The fifteenth Wire album, released in the year of their fortieth anniversary, finds the group still sounding spritely and fresh. Most importantly of all, Silver / Lead finds them still sounding highly creative! CD and LP versions available, plus a deluxe CD-in-80-page-book edition that features stacks of exclusive text and imagery. Out on the band’s Pink Flag imprint.
CD £11.49 PF24CD
CD on Pink Flag.
Limited CD £37.99 PF24SE
Special Edition CD in hard backed, 7”x 7”, 80-page case bound book, with text by Graham Duff, extended credits, lyrics, brand new interviews and exclusive colour photographs. Limited edition of 1000 copies.
- Limited edition
There’s a moment in many a band's existence with they seem to be completely immune to criticism and Wire are seemingly there at the moment. Everything they ever put out is welcomed with open arms with no hints in reviews that they are maybe you know...repeating themselves a bit.
Admittedly 2015's 'Wire' was a right grower and my initial assessment of it being 'patchy' was then raised to 'pretty good all round' but then last years ‘Nocturnal Koreans‘ really only had a small handful of good tracks to show for the man hours that went into producing it. So seemingly minutes after the release of that thin 8 tracker we have a brand new album. The shadow of David Bowie hangs very heavily over opener ‘Playing Harp For the Fishes’ where Colin Newman again uses that robo-voice he insists pulling out on every three or four tracks. It’s a dark futuristic slab of eerie post punk which leads to ‘Short Elevated Period’ a noisy blast of melodic punk pop - not breaking any rules but also showcasing how Wire can produce likeable music without even trying. There’s a heavier feel to this album with lots of distorted guitars and some really pounding 80s style drums bashing away - those breezy melodies that have characterised Wire records of late have taken a darker hue.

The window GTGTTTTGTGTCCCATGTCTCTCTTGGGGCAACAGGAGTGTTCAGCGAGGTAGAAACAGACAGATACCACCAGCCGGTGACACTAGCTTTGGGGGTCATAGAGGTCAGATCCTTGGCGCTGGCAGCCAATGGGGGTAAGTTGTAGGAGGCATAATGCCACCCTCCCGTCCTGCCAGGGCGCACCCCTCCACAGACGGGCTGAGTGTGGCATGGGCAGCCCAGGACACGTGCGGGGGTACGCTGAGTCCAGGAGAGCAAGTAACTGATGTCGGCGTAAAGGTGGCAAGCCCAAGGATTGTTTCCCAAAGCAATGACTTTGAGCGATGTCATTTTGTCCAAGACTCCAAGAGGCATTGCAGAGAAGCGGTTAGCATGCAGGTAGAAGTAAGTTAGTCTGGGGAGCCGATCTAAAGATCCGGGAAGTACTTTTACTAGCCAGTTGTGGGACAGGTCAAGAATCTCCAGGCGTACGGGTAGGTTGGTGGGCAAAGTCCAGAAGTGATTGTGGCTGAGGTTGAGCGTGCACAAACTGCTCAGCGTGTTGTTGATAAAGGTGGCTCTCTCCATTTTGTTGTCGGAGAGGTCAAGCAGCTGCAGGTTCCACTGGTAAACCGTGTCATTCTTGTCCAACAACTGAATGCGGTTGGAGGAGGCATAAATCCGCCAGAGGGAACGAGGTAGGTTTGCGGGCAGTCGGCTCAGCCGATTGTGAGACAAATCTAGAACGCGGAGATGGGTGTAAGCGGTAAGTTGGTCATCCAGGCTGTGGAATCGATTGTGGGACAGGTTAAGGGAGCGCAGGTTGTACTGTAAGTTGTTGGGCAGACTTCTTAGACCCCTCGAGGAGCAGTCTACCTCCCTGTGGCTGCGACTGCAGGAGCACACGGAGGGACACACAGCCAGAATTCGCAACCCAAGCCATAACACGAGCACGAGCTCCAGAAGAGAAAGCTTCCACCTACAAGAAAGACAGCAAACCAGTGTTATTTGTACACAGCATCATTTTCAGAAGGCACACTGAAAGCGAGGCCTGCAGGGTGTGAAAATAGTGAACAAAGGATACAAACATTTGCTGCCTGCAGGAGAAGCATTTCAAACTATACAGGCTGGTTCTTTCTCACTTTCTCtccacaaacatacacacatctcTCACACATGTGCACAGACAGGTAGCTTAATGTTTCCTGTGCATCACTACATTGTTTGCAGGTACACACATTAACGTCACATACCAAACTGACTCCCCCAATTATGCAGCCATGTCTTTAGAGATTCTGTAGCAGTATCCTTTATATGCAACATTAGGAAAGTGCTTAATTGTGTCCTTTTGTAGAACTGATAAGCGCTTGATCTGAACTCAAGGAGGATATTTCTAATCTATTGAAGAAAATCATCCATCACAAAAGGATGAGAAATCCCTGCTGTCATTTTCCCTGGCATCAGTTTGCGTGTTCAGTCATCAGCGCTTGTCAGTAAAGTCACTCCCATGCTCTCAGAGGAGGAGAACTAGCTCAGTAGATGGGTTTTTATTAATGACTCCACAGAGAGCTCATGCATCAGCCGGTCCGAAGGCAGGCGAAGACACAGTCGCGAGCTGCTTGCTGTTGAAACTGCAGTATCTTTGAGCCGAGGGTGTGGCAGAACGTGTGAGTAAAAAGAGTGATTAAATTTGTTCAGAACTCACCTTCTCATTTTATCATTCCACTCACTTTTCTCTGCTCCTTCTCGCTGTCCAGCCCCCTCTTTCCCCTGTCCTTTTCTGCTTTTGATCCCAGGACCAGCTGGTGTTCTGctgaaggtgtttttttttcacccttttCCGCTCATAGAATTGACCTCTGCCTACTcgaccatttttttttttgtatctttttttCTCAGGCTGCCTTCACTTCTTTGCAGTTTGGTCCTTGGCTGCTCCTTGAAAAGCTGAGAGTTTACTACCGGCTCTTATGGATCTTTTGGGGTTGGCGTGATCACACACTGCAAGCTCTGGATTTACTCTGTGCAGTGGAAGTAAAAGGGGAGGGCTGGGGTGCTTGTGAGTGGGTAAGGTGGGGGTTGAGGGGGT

It’s a listenable album of Wire doing what Wire do but I’m finding it hard to feel inspired. Maybe like ‘Wire‘ it will grow over time and I’ll again eat my own foot with frustration in getting it wrong so publicly. I like Wire a lot but at this juncture I just feel like I’m hearing the same thing over and over again.
9/10 R Swimmer 11th April 2017
Sorry you're wrong on this one. It's a real grower. At first listen, especially to the first couple of tracks it sounds like more of the same from the previous 3 records - but it rewards a few listens. Colin Newman apparently was worried it was a bit too slow or mid-paced but actually that's a strength and it benefits from a bit of space - the melodies get chance to breath. It's also great to hear Graham Lewis taking on more of the lead vocals, and new-ish guitarist Matthew Simms makes his presence felt wonderfully. Go back and have another listen (will do -Clint) - try the title track and 'An Alibi' in particular. The album benefits from slowing down in the same way that Pink Flag and Send traded on sheer velocity. Slow and so it goes.
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